I must apologize for having disappeared for awhile. I was teaching my course “Make Your Colors Sing” for the first time, and because I care ferociously about my students’ success, I spent most of the course intensely focused on giving the students the best possible experience. Thus, the radio silence.
And, if I may be allowed a little bragging, it paid off. In the post-course survey, 85% of the students rated the course 9 or 10 out of 10, and student after student said wonderful things about the course, like this:
I learned so much in this class, color in blended drafts have always been a challenge for me. Now instead of color choices being a struggle, I know the steps to take to make my projects pleasing to the eye. I had no idea it could be so easy.– Brenda Gauvin-Chadwick
This class has totally changed the way I will approach my weaving projects, in so many ways. This is not your typical color theory class. This class teaches you how to use colors to achieve the effect you desire. It is one revelation after another. Along the way, you not only learn about using color, but about design and how these two interact. In 3 words: Take this class!– Joy Pate
But words are much less fun than pictures, so I want to take you on a visual tour through part of the class, showing you some of our collective work. (I was typing “my students’ work, but that didn’t seem quite right: the class never felt like me lecturing a bunch of students, but more like a collective effort, something that we all put together as one giant community.)
Here’s a sampling of some of the things that we did together in the last few weeks.
In Week Four, Color Mixing, I did a lesson on color gradients, and Anneke Kersten took the concept and ran with it. She posted a photo in the class discussion group with sixty color gradients she had created in a systematic exploration of different combinations of hue, value, and saturation. Here’s one trio of her color gradients:
Another student, Anne Gould, took the idea of color gradients and used it in one of my “Colorista Challenges” in Week Five. These are little color puzzles I include for more experienced students, or those who simply love playing with color.
This particular “Colorista Challenge” was about combining visual textures in the draft with color changes to create an effective design. Anne created a beautiful color gradient that complemented the stripes and patterning in the draft beautifully. Well done, Anne!
Anne then took the idea of the color gradient into her towel design. In Make Your Colors Sing, each student was provided the drafts for two towels on the same warp, then designed the colors for and started weaving the towels. Warp stripe layouts were specified but the students could choose any colors and weft stripes they wanted.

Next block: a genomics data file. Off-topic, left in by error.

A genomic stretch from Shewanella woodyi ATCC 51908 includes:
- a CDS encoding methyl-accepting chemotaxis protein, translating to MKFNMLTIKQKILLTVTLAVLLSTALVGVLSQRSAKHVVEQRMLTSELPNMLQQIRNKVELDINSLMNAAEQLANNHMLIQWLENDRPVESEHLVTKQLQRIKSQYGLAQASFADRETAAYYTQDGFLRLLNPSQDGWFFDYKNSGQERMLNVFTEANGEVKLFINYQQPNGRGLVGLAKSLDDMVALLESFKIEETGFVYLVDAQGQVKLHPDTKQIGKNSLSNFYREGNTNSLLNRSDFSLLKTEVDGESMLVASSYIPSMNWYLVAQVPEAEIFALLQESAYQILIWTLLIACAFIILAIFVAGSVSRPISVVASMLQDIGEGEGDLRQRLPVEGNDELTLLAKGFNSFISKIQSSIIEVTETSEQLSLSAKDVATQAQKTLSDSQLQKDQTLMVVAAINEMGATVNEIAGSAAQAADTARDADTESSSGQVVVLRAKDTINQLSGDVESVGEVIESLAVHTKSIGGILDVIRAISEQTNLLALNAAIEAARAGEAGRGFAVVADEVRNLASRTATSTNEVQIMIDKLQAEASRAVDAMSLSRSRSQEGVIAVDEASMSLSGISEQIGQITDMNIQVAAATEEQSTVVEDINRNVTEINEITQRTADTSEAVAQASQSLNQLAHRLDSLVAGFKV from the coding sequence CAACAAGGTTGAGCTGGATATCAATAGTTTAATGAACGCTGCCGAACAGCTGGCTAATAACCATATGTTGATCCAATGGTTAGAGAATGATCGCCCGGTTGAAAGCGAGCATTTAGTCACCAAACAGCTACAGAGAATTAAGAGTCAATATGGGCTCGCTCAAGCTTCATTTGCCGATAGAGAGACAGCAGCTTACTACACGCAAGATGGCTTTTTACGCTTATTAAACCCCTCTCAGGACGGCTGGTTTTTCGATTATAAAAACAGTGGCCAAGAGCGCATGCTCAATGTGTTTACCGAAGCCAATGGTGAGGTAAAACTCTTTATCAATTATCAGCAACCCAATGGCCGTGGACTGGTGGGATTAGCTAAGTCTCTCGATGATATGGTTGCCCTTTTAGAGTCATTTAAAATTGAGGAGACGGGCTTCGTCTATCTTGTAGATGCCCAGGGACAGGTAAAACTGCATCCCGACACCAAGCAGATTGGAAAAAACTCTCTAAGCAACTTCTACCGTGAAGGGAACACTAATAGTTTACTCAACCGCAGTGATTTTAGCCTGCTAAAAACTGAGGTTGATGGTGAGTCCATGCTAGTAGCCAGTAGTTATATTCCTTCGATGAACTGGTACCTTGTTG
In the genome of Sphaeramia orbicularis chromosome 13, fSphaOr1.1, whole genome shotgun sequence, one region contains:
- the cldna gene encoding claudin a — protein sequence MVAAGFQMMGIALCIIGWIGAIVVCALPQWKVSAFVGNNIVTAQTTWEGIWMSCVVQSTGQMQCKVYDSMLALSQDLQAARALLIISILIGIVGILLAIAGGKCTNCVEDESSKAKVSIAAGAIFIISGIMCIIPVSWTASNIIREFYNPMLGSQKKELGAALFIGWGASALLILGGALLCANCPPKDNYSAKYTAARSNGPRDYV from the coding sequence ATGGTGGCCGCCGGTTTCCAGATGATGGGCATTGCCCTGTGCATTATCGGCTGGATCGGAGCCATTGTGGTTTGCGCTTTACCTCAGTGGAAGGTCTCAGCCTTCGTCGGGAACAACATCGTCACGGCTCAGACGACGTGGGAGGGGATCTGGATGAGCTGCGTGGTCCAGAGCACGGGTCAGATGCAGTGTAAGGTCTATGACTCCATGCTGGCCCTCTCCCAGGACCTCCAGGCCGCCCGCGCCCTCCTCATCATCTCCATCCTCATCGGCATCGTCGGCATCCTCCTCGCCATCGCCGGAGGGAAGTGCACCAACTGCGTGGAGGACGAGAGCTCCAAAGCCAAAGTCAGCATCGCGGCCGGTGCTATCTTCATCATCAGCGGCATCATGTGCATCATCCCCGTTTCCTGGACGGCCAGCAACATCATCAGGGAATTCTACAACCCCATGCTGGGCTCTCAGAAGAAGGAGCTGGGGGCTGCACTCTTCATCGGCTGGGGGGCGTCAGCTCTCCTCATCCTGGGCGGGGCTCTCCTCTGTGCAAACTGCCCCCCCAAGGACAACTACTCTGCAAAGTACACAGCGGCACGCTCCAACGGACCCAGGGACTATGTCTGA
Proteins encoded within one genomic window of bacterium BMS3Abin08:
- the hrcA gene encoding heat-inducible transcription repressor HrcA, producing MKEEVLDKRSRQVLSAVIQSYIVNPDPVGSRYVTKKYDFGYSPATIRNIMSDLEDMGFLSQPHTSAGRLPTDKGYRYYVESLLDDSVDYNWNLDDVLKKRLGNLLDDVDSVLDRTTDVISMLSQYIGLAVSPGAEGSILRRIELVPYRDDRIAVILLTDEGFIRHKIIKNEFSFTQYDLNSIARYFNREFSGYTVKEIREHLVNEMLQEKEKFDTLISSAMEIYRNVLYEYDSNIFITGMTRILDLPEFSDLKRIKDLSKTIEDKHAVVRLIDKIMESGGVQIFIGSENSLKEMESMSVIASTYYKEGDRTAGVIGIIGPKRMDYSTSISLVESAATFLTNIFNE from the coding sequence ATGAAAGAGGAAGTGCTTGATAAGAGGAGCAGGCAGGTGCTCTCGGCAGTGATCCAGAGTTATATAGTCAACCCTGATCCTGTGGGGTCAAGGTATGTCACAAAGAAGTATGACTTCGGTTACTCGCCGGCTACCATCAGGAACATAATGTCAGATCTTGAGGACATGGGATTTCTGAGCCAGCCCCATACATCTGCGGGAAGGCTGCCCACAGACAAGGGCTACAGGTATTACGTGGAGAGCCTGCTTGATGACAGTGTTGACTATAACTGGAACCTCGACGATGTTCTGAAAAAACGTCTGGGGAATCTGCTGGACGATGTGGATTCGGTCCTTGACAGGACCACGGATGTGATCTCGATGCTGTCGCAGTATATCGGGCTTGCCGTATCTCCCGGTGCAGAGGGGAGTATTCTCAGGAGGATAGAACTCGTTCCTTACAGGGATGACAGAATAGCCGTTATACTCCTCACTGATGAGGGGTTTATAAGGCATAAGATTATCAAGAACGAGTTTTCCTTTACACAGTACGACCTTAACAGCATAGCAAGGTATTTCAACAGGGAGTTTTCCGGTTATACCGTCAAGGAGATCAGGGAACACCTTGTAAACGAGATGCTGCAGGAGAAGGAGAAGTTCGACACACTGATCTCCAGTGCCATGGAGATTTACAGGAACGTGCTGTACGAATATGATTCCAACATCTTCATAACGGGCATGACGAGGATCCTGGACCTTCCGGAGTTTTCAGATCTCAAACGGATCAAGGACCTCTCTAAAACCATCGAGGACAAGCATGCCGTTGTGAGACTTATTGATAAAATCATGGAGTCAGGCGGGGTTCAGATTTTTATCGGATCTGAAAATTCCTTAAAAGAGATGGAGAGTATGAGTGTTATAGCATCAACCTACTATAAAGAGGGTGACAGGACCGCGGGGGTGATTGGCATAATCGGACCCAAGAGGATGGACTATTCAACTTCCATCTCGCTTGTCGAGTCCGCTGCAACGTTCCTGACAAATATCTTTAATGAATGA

Here’s one of the towel projects that Anne designed in Week Six:
Another student, Kate Friesen, also decided to explore color gradients on the same threading. She had to leave on a trip, but she wove this beautiful sample before leaving – I can’t wait to see what she does when she returns!
It was fascinating to see the many different interpretations that students created using the same draft. Below is Sheila Roberts’ creation, using the same draft as Anne’s towel. Here, she is using rhythmic stripes (which I taught about in Week Three) to create an intriguing design.
Make Your Colors Sing wasn’t just about color, but also about design. One thing I taught was that you can make a pattern more irregular without confusing the eye, as long as the pattern follows a pattern with visual “logic” – for example, in Sheila’s towel above, the stripes get gradually bigger (and so do the spaces between them) as you move from top to bottom, giving a sense of organization to the piece.
Janene Driscoll used this sense of rhythm and underlying visual logic to put a subtle sense of orderliness into her towel design, which otherwise might have looked catastrophically complicated. The green lines alternate in a predictable rhythm and get progressively larger as they go towards the bottom, giving a great sense of movement without feeling totally chaotic.
In a different twist on the same set of colors, Joy Pate solved a Colorista Challenge by demonstrating how lovely color changes in the ground cloth – warp and tabby weft – can be in an overshot piece.
And then she presented another solution, only in the pattern weft and the ground cloth:
This has been a pretty lengthy tour, but I want to share just one more Colorista Challenge with you. This one was to take a rectangular grid-style draft (a draft with the potential for a great deal of complexity) and use it with multiple colors to create something interesting, but not chaotic.
Lana Holmes Holden rose beautifully to the challenge. Here’s the original draft:
And here is Lana’s interpretation of the draft. Because it is quite different on front and back, I’ve shown you both sides.
Isn’t it amazing how different it looks from the original draft? Lana has worked some serious magic here!
Finally, here is a beautiful draft that Anne Gould posted near the end of the course:
Anne, this is why I love to teach. You have totally made my day!
Wishing you (and everyone!) a lifetime of color empowerment,
P.S. I’ll be teaching Make Your Colors Sing again in early 2022! You can sign up here to be notified when registration opens.